Illustration of the computational domain

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Fig. 2

Gradient discretization with the aid of the jump condition across the interface [25]

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Fig. 3

Changes in the dynamic response of electric charges at the apex (pole) of the droplet for the grid refinement study

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Fig. 4

Time evolution of surface electric charge density on the interface considering the effect of surface dilation: (a) first state and (b) final state at t = 9×10−5

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Fig. 5

Time evolution of electric charges on the interface considering the effect of surface convection: (a) first state and (b) final state at t = 10−4

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Fig. 6

Induced flow pattern and deformation of droplet caused by the electrical properties for μr=1 (A-E are the studied cases)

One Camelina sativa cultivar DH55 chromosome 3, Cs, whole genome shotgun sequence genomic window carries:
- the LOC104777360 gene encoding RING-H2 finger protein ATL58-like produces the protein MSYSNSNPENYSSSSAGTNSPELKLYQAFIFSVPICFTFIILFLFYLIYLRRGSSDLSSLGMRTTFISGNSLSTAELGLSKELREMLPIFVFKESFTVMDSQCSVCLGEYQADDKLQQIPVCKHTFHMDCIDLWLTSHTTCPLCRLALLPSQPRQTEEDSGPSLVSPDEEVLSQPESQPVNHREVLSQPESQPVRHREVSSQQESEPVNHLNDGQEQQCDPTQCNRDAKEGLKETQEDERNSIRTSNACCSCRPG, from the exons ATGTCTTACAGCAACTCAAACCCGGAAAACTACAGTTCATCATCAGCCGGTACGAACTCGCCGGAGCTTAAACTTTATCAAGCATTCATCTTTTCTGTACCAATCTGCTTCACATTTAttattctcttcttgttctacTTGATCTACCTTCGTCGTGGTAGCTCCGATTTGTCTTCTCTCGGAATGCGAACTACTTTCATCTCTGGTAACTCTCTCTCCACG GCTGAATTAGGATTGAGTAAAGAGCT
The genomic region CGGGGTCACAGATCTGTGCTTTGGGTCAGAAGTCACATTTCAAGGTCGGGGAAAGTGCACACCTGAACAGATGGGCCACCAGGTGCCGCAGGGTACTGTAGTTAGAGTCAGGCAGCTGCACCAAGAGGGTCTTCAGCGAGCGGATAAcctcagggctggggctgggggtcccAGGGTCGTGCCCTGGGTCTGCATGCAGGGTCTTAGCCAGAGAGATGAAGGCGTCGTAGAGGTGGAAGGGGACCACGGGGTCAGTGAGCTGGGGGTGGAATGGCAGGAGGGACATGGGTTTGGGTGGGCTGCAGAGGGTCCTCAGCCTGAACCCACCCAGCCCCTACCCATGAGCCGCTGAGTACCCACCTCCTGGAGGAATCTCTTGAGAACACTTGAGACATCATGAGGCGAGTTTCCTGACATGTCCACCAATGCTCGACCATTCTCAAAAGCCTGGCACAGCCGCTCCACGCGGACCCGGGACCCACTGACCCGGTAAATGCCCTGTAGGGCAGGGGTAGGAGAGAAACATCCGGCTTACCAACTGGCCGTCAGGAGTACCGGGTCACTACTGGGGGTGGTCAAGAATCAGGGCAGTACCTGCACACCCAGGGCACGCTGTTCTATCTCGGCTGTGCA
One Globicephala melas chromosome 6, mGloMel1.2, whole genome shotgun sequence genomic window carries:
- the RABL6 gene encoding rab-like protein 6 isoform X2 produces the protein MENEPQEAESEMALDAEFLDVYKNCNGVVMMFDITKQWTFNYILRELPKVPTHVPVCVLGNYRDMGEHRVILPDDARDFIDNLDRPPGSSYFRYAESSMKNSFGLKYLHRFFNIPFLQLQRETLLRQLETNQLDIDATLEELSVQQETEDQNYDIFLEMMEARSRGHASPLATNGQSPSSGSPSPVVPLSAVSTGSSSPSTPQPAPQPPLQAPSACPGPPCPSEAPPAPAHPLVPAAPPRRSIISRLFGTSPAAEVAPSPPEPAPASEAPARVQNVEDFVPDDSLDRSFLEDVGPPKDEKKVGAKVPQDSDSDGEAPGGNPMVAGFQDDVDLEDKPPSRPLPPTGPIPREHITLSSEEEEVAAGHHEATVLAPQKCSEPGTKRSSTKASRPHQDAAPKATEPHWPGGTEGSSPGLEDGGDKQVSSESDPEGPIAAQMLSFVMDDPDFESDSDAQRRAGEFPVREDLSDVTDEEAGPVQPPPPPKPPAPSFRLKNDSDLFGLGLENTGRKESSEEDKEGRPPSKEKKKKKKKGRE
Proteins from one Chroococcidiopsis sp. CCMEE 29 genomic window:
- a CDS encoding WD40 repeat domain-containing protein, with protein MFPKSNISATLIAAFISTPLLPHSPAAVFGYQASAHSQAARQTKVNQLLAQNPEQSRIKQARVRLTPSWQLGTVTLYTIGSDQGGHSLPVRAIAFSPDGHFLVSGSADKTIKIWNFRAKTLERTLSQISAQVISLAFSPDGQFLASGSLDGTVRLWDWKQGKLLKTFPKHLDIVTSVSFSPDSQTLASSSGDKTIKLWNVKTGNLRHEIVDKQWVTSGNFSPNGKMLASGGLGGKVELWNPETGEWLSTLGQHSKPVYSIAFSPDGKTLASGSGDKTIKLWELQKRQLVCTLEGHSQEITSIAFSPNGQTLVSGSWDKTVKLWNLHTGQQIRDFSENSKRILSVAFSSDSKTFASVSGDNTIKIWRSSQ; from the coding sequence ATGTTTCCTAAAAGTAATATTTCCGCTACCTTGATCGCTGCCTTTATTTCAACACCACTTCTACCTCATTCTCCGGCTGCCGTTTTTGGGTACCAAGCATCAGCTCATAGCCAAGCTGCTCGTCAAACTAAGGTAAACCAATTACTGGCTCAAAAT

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Fig. 7

Drop deformation and induced flow pattern for case A with CaE=0.4, R=10−4m, and α=16

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Fig. 8

Electric charge distribution at the interface for case A with CaE=0.4, R=10−4m, and α=16

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Fig. 9

Distribution of surface charge and the tangential stresses on the interface of the drop: (a) RS > 1 and (b) RS < 1 [47]

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Fig. 10

Drop deformation and induced flow pattern for case B, CaE=0.4, R=10−4m, and α=16